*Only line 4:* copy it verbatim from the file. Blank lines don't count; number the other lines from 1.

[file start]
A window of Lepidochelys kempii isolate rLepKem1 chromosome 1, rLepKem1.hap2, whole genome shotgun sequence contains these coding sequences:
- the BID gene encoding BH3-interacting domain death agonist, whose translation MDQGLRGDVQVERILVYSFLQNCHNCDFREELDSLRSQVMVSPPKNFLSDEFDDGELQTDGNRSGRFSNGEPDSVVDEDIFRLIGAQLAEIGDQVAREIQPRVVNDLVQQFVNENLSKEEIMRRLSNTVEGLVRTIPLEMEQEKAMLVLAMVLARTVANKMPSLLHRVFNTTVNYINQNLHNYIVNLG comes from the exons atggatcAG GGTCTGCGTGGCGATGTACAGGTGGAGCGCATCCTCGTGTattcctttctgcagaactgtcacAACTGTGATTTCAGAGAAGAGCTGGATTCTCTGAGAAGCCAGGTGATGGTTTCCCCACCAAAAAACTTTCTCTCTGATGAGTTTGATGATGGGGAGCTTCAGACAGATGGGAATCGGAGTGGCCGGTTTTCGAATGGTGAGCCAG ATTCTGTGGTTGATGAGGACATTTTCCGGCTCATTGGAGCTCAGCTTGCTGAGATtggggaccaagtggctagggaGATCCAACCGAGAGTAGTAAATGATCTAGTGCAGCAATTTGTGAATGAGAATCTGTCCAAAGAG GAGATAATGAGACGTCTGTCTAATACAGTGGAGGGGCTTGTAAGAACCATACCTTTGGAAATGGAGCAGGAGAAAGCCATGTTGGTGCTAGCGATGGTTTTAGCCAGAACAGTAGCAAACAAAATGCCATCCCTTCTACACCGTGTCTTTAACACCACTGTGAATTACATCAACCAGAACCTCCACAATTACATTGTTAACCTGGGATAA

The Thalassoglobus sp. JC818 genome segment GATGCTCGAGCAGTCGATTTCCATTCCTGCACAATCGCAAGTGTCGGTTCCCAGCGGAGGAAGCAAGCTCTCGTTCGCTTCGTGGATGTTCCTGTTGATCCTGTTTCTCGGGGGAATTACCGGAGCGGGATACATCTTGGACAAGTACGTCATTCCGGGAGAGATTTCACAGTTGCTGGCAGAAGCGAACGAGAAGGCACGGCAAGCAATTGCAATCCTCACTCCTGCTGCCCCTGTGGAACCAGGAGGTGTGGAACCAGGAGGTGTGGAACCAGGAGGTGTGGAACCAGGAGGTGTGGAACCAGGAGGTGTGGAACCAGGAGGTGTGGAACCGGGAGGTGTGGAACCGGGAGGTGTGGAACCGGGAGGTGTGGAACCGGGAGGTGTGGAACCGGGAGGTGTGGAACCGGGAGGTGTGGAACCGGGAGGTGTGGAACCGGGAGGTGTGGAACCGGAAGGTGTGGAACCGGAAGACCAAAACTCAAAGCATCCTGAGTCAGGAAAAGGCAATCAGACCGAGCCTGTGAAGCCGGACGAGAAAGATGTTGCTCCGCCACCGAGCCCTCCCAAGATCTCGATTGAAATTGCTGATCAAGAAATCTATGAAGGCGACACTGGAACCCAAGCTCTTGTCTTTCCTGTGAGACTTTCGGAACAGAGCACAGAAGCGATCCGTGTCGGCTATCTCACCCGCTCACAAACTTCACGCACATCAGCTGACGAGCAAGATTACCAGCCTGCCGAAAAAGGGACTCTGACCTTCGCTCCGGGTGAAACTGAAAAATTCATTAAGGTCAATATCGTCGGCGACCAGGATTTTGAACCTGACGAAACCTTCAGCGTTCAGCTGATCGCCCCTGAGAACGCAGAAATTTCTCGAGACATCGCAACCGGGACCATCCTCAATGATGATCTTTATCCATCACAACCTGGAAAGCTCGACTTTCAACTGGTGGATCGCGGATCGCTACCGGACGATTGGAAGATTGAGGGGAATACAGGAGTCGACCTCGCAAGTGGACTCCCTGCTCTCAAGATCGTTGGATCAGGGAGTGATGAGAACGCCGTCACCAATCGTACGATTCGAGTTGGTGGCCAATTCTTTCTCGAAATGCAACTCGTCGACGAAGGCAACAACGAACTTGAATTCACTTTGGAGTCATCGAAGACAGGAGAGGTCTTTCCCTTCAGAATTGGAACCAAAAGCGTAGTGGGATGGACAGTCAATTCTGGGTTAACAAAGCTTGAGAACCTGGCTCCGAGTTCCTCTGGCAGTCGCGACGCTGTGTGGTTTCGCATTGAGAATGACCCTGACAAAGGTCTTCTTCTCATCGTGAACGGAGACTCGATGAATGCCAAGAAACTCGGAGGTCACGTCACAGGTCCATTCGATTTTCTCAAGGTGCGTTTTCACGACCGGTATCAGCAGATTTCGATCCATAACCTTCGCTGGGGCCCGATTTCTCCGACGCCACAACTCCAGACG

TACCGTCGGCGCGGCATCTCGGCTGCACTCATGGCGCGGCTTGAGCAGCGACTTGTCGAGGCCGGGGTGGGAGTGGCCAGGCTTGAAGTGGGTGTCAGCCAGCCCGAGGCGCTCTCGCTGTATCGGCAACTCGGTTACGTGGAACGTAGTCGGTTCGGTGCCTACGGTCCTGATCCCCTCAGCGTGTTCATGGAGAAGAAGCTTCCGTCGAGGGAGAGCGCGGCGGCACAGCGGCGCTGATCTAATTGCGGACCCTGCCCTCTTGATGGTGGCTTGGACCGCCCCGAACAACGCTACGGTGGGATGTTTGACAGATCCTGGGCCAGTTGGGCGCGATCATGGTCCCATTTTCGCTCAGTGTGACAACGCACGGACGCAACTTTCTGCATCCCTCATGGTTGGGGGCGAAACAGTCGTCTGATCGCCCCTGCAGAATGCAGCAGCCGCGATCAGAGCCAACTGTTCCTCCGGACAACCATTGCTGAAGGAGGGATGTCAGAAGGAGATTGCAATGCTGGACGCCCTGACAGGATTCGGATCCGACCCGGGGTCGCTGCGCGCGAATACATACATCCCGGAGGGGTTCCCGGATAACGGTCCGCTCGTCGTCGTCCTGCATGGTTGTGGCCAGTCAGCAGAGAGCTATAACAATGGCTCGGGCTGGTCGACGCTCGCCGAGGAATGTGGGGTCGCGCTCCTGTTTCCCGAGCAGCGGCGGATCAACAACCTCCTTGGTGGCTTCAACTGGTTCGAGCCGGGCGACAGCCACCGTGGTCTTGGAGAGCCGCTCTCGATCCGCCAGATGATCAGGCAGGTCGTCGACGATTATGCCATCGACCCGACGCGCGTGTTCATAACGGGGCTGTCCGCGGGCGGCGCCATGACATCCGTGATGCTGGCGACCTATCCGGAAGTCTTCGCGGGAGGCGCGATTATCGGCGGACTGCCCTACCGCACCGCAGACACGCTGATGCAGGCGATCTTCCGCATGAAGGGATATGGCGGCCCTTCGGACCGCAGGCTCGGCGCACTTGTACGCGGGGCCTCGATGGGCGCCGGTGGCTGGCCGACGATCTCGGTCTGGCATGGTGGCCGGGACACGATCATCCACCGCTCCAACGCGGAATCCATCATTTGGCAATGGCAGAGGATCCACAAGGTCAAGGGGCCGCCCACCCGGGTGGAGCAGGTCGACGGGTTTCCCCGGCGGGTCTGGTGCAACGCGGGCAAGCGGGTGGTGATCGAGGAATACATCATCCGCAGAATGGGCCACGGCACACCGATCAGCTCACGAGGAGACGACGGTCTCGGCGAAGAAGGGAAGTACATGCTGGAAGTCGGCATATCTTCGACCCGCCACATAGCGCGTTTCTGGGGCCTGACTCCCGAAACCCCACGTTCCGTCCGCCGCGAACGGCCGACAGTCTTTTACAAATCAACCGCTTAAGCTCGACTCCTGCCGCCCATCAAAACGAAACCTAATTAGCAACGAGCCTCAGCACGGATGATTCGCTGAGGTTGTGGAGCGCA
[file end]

TACCGTCGGCGCGGCATCTCGGCTGCACTCATGGCGCGGCTTGAGCAGCGACTTGTCGAGGCCGGGGTGGGAGTGGCCAGGCTTGAAGTGGGTGTCAGCCAGCCCGAGGCGCTCTCGCTGTATCGGCAACTCGGTTACGTGGAACGTAGTCGGTTCGGTGCCTACGGTCCTGATCCCCTCAGCGTGTTCATGGAGAAGAAGCTTCCGTCGAGGGAGAGCGCGGCGGCACAGCGGCGCTGATCTAATTGCGGACCCTGCCCTCTTGATGGTGGCTTGGACCGCCCCGAACAACGCTACGGTGGGATGTTTGACAGATCCTGGGCCAGTTGGGCGCGATCATGGTCCCATTTTCGCTCAGTGTGACAACGCACGGACGCAACTTTCTGCATCCCTCATGGTTGGGGGCGAAACAGTCGTCTGATCGCCCCTGCAGAATGCAGCAGCCGCGATCAGAGCCAACTGTTCCTCCGGACAACCATTGCTGAAGGAGGGATGTCAGAAGGAGATTGCAATGCTGGACGCCCTGACAGGATTCGGATCCGACCCGGGGTCGCTGCGCGCGAATACATACATCCCGGAGGGGTTCCCGGATAACGGTCCGCTCGTCGTCGTCCTGCATGGTTGTGGCCAGTCAGCAGAGAGCTATAACAATGGCTCGGGCTGGTCGACGCTCGCCGAGGAATGTGGGGTCGCGCTCCTGTTTCCCGAGCAGCGGCGGATCAACAACCTCCTTGGTGGCTTCAACTGGTTCGAGCCGGGCGACAGCCACCGTGGTCTTGGAGAGCCGCTCTCGATCCGCCAGATGATCAGGCAGGTCGTCGACGATTATGCCATCGACCCGACGCGCGTGTTCATAACGGGGCTGTCCGCGGGCGGCGCCATGACATCCGTGATGCTGGCGACCTATCCGGAAGTCTTCGCGGGAGGCGCGATTATCGGCGGACTGCCCTACCGCACCGCAGACACGCTGATGCAGGCGATCTTCCGCATGAAGGGATATGGCGGCCCTTCGGACCGCAGGCTCGGCGCACTTGTACGCGGGGCCTCGATGGGCGCCGGTGGCTGGCCGACGATCTCGGTCTGGCATGGTGGCCGGGACACGATCATCCACCGCTCCAACGCGGAATCCATCATTTGGCAATGGCAGAGGATCCACAAGGTCAAGGGGCCGCCCACCCGGGTGGAGCAGGTCGACGGGTTTCCCCGGCGGGTCTGGTGCAACGCGGGCAAGCGGGTGGTGATCGAGGAATACATCATCCGCAGAATGGGCCACGGCACACCGATCAGCTCACGAGGAGACGACGGTCTCGGCGAAGAAGGGAAGTACATGCTGGAAGTCGGCATATCTTCGACCCGCCACATAGCGCGTTTCTGGGGCCTGACTCCCGAAACCCCACGTTCCGTCCGCCGCGAACGGCCGACAGTCTTTTACAAATCAACCGCTTAAGCTCGACTCCTGCCGCCCATCAAAACGAAACCTAATTAGCAACGAGCCTCAGCACGGATGATTCGCTGAGGTTGTGGAGCGCA